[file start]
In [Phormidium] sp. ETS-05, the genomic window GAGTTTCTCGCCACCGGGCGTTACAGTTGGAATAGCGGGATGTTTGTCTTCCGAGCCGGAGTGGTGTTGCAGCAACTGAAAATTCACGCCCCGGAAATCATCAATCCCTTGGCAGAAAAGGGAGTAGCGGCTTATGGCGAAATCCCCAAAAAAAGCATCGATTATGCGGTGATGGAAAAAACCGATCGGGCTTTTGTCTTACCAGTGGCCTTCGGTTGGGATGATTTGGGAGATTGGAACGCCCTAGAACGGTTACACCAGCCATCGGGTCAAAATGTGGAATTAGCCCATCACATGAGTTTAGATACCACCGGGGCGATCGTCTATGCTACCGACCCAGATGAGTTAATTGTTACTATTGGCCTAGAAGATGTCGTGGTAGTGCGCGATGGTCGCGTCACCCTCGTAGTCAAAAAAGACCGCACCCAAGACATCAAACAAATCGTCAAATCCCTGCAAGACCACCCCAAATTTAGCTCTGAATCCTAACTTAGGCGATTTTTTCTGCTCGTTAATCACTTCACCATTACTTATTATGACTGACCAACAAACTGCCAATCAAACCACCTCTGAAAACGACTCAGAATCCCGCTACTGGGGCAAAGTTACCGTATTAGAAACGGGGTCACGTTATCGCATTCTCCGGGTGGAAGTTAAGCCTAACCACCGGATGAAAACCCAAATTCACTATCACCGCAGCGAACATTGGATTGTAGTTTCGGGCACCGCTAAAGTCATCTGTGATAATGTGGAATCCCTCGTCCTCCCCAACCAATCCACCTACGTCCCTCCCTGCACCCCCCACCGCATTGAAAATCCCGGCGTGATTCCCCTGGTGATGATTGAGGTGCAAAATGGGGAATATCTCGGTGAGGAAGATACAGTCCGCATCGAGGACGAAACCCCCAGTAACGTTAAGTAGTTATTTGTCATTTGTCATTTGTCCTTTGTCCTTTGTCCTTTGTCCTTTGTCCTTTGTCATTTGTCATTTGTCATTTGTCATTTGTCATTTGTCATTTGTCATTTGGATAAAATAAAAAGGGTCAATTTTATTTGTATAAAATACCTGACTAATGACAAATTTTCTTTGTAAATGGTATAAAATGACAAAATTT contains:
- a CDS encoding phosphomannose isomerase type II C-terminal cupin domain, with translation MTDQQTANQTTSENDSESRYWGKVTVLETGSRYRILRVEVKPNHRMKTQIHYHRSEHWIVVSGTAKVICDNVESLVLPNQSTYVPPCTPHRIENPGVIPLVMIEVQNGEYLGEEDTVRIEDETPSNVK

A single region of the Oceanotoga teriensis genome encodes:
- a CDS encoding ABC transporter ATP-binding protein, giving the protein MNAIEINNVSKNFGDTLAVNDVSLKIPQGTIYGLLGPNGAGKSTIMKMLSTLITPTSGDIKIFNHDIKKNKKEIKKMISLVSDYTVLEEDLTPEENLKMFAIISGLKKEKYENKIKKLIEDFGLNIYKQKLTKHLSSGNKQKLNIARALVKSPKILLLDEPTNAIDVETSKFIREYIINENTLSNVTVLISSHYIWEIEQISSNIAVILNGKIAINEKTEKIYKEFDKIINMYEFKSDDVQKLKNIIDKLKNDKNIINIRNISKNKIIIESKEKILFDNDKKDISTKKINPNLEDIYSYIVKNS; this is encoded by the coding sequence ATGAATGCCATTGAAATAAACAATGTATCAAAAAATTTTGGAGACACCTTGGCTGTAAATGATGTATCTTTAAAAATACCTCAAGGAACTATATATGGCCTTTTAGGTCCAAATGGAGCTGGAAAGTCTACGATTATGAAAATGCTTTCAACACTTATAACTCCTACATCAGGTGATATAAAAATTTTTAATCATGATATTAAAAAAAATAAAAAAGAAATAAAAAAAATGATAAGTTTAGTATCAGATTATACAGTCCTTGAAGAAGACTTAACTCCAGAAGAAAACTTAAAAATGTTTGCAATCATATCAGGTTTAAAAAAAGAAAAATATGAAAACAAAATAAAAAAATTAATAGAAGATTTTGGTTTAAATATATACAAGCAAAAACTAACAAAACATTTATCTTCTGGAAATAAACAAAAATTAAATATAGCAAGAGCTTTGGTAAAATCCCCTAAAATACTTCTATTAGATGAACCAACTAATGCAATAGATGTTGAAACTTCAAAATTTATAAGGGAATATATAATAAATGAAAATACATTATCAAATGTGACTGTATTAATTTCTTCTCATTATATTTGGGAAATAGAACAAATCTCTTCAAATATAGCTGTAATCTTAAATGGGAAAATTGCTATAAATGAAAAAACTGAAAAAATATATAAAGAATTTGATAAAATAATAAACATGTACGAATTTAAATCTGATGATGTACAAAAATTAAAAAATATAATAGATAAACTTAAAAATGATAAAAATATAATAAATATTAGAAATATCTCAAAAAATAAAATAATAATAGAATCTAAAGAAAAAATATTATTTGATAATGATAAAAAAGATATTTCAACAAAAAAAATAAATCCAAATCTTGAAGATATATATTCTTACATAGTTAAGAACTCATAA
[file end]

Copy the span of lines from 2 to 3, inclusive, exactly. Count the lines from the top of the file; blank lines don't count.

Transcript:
- a CDS encoding phosphomannose isomerase type II C-terminal cupin domain, with translation MTDQQTANQTTSENDSESRYWGKVTVLETGSRYRILRVEVKPNHRMKTQIHYHRSEHWIVVSGTAKVICDNVESLVLPNQSTYVPPCTPHRIENPGVIPLVMIEVQNGEYLGEEDTVRIEDETPSNVK

A single region of the Oceanotoga teriensis genome encodes: